When living at the end of the world, context is everything. With most decisions seeming like life and death, having the correct perspective is always key. Remember that danger is real, but fear is a choice. Knowing this distinction makes all the difference and will keep you focused in the moment. As with church, a shift towards centered living needs to happen. After rethinking diversity and hierarchy, we must lastly, rethink our approach to spirituality.  “In our busy, noisy world silence is essential to providing a space so that we might notice and pause long enough to hear God speak(Schwanda The Transforming Power of Silence in Personal Prayer and Public Worship). Church in the west has become either about ritual or production; one focuses on tradition, the other entertainment. They both incorporate Christ, but neither does so as a focal point. We need a return to the monastic way of being. By monastic, I mean a communal existence exemplified by prayful, contemplation and intentional living that is centered on the teaching of Christ.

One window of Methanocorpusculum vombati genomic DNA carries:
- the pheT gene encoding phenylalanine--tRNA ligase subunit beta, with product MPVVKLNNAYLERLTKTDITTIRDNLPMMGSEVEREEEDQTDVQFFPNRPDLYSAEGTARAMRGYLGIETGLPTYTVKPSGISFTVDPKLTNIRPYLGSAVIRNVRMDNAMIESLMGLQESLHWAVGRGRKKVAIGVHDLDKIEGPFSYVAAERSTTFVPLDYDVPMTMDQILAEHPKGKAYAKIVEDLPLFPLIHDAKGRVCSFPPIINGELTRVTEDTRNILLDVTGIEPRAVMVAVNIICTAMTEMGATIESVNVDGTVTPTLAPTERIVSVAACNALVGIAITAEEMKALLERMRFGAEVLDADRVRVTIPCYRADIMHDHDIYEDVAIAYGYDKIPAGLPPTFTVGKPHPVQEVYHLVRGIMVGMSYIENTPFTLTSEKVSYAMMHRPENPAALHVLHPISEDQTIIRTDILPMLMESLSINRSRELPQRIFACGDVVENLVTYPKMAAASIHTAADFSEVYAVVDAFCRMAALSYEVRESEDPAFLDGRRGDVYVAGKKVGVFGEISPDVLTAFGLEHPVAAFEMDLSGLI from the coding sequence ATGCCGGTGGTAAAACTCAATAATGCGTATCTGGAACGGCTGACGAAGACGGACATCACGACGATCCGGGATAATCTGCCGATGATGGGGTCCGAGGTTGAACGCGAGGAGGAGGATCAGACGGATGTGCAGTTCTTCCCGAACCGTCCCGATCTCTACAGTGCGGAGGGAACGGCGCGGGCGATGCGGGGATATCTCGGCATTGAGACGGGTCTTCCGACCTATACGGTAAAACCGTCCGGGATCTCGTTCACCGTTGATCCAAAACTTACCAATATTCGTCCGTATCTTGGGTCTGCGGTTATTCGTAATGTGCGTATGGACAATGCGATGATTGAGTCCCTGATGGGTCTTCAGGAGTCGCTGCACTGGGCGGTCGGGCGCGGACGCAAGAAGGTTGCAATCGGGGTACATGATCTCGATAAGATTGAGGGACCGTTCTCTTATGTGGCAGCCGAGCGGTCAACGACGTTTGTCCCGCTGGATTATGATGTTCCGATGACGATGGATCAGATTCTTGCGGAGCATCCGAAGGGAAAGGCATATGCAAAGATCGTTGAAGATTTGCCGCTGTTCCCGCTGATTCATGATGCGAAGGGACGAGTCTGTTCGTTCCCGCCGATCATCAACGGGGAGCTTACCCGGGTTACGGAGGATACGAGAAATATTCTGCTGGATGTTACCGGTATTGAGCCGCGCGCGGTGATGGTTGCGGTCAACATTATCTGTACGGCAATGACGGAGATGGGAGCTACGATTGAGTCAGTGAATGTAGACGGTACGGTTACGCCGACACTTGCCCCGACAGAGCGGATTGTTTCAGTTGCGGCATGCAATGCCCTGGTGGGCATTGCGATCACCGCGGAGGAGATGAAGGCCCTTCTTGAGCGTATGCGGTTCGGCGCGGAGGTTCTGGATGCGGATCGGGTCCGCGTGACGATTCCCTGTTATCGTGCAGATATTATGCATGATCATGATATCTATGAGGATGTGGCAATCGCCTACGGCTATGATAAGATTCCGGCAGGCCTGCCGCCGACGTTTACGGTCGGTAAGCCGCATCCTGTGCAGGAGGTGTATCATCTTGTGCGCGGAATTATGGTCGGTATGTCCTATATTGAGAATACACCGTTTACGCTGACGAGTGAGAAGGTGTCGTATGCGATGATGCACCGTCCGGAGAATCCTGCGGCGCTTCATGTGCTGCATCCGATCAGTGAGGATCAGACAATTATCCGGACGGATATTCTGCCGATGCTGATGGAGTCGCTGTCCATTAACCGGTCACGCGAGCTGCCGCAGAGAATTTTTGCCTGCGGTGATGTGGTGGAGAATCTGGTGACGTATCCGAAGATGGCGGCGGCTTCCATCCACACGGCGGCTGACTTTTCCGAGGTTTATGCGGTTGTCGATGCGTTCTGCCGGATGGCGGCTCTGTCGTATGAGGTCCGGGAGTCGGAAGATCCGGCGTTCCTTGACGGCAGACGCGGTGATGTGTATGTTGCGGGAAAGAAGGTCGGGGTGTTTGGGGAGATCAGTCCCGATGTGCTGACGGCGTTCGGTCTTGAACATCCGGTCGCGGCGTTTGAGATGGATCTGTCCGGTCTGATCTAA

The church must return to the heart of the gospel. In this monastic approach, the spiritual disciplines of Christianity have to be revisited: prayer, meditation, fasting, and living communally with one another. Embracing these practices moves the church from being an institution into being a social movement. It also clears space in our lives for God to speak and move. Living in the post-Christian nation, we are called to live intentionally and act different. “This new way embodies “the never-ending interplay of repentance and remembrance, condemnation and celebration, proclamation and practice” (Ramachandra Faiths in Conflict?  p. 171).